It actually doesn't matter at all which you apply first. There's a 20% chance to miss entirely, and a random selection of who gets hit if it goes through. Assuming, say, 3 images (and a real target), the chance to be hit is the same; 0.8 x 0.25 if blur is done first or 0.25 x 0.8 if it's done second.
It's faster to do Blur first, since you can ignore the Mirror Image check if they miss, whereas if you do Mirror first, you still have to check for Blur.
flaming duck, ok so err... back that up. The DR chart CLEARLY and i mean very very clearly says equivalent bonus. FAQ talks directly to equivalent bonus and how it applies. So where are you getting this from.
The "equivalent" refers to the special material it is equivalent to. The text reads:
Weapons with an enhancement bonus of +3 or greater can ignore some types of damage reduction, regardless of their actual material or alignment. The following table shows what type of enhancement bonus is needed to overcome some common types of damage reduction.
A +1 Holy weapon does not have a +3 enhancement bonus; it's just priced like one.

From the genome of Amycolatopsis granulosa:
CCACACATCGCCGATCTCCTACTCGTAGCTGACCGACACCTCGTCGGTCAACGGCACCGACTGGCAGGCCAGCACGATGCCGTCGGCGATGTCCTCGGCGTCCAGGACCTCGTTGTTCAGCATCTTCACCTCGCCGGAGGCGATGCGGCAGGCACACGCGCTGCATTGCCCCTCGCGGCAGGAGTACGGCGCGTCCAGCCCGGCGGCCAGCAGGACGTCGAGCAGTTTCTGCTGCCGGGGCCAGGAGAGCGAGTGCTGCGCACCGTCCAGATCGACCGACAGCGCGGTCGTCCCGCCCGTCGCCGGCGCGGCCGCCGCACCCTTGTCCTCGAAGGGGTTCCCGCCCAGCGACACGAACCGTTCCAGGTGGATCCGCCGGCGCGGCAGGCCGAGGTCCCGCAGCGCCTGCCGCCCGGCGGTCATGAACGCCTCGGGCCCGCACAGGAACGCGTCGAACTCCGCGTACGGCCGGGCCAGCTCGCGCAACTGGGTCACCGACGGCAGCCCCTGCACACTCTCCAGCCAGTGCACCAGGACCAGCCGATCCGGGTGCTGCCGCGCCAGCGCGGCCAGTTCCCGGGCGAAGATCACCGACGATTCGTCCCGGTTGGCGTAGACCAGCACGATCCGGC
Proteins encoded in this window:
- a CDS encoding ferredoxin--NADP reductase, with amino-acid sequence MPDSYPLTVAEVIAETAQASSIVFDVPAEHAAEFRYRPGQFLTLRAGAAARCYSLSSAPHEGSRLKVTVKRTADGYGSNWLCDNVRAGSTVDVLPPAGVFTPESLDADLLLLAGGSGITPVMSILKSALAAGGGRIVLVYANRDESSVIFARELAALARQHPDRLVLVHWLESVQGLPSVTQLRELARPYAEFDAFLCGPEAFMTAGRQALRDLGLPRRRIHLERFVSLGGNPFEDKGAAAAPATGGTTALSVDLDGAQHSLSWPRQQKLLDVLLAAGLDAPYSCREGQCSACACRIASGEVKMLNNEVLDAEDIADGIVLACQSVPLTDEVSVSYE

This is the kind of situation I usually prefer to leave to an an hoc GM decision. A player wanted to move through a closed door (he knew what was behind it, but the other route was blocked). Normally he'd have to stop and spend an action to open the door, but I called for a STR check to kick it open and continue normal movement.
In this situation I'd allow a run, but call for a constitution check every time you moved your speed (up to 4x), failure meaning your movement stops.
I prefer not to allow a way to quick-sheathe, because it allows players to exploit things like reach weapons without any penalty to themselves (just attack with a sword, sheathe it and draw a spear to threaten further out!), or to fight with weapons but then sheathe to have a "free hand" to Deflect Arrows or other. Dropping a weapon is one thing, because it can't be quick drawn again.
Ah, even better. Even more to show that Greater Trip is one AOO, but for anyone.
I never understood this restriction. Yes, it's a way to get spells onto characters who'do normally be invalid. That's good - it allows players to be clever and I has a cost to it (actions and money).
It bypasses the need to be a caster - how you'd need to use a relevant wand or scroll (UMD nonwithstanding), but that's the whole point of potions.